More than conquerors

Dear saints, I trust that the Lord had been keeping and prospering you. In my brief note today I’d like to discuss one often neglected aspects of absolute power (Luke 24:49), i.e., if not spent properly its ability to consume and destroy us (Matthew 25:30). As a historical footnote, I’d like to refer to the first Roman Emperor who converted to Christianity, Constantine the Great (Saint Constantine) who was given a vision of the Cross (the Chi-Ro) in the sky just before his victorious battle at the Milvian bridge with his adversary Maxentius (AD 312) (source: Wikipedia). We all know how he reformed a pagan society, single-handedly legalized the church (the Roman Catholic Church) and generously supported Christianity in the Roman Empire and the western world with state protection. Emperor Constantine (his critics and their criticisms are not the subject of this discussion, and I disagree with the separation of the Church and state) was obedient to his heavenly vision (Acts 26:19). Is the Church obedient to the vision of the risen Christ (Acts 17:31) and conquering new regions for Christ, or is it too busy wasting that spiritual power on selfish needs (1 Timothy 6:5)?


For our discussion I’d like for us to look at one scripture, Mark 1:38. The Lord Jesus had phenomenal success at that point. He had just called His twelve Apostles, drove out evil spirits, healed Peter’s mother-in-law, and healed a leper. He could have simply rested on His tremendous successes, and settled there by building a cathedral for Himself (Matthew 17:4). Instead, He was restless and not satisfied (Luke 12:50). There were new areas to conquer for God, more souls to be saved (John 10:16), more people to be delivered from Satan’s oppression (Luke 13:32), more battles to be won and a work to be finished (John 19:30), and a kingdom to establish (Matthew 12:28). He was always on the move, always expanding (Acts 1:8), sometimes impatient (Matthew 17:17), sometimes insulting (John 3:10), sometimes rebuking (Matthew 16:23), always plotting His next move (Luke 10:1-23, Matthew 21:2), and always mindful of His ultimate goal (John 2:19). He had Omnipotence in Him and He expended every last bit of that power and His blood to accomplish God’s will (Luke 22:44). How do we His followers, and how does the Church today compare with the Mater’s relentless conquest of sin?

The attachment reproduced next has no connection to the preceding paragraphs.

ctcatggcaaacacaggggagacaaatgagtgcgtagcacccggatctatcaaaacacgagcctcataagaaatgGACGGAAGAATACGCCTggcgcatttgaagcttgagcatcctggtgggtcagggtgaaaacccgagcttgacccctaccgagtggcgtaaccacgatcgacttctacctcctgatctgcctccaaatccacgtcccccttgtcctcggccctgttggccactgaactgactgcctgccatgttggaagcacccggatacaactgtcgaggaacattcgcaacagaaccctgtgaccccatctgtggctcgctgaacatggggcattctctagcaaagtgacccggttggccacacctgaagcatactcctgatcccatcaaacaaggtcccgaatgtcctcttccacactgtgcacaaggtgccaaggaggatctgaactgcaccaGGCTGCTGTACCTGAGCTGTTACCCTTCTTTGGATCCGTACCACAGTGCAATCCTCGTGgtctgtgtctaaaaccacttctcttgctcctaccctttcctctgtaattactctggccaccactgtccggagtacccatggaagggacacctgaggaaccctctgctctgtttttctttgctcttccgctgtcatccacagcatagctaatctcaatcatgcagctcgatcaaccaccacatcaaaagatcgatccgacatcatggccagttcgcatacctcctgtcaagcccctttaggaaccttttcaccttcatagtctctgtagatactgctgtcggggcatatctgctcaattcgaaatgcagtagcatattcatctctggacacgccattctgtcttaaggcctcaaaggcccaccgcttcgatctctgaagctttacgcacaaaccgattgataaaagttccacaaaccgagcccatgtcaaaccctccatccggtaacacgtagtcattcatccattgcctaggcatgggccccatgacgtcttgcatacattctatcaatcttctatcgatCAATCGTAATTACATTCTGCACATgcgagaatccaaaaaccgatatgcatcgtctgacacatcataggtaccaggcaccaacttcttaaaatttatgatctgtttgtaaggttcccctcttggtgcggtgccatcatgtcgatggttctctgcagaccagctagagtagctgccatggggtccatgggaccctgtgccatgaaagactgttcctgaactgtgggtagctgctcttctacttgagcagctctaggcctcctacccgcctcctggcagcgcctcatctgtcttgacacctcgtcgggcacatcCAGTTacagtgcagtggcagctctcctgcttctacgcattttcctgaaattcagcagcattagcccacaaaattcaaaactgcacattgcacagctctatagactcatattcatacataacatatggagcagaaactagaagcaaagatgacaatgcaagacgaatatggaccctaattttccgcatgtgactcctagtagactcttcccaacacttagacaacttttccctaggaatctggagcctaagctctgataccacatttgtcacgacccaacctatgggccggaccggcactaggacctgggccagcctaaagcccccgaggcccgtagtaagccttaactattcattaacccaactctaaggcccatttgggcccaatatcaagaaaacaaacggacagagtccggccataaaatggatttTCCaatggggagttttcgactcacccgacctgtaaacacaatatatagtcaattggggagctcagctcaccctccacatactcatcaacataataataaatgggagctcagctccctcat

Great men and women like Jesus of Nazareth, Saul (later Paul) of Tarsus, Constantine of Rome, and Deborah from Ramah are conquerors. They fully realized that they had immense power vested in them. They were neither corrupted by that power, nor did they let that power consume and destroy them due to spiritual indolence (1 Timothy 5:13). What’s the state of the church and our own spiritual condition today? Are we expending every last iota of Divine power in us on expanding the boundaries of the Church or have we become engrossed in squabbling among ourselves (Luke 9:46) and letting that power destroy us in the process? Absolute power when used wisely can liberate others. But self-enrichment or introversion can absolutely annihilate us (like Judas Iscariot or Satan).


Have a good weekend🙂 .

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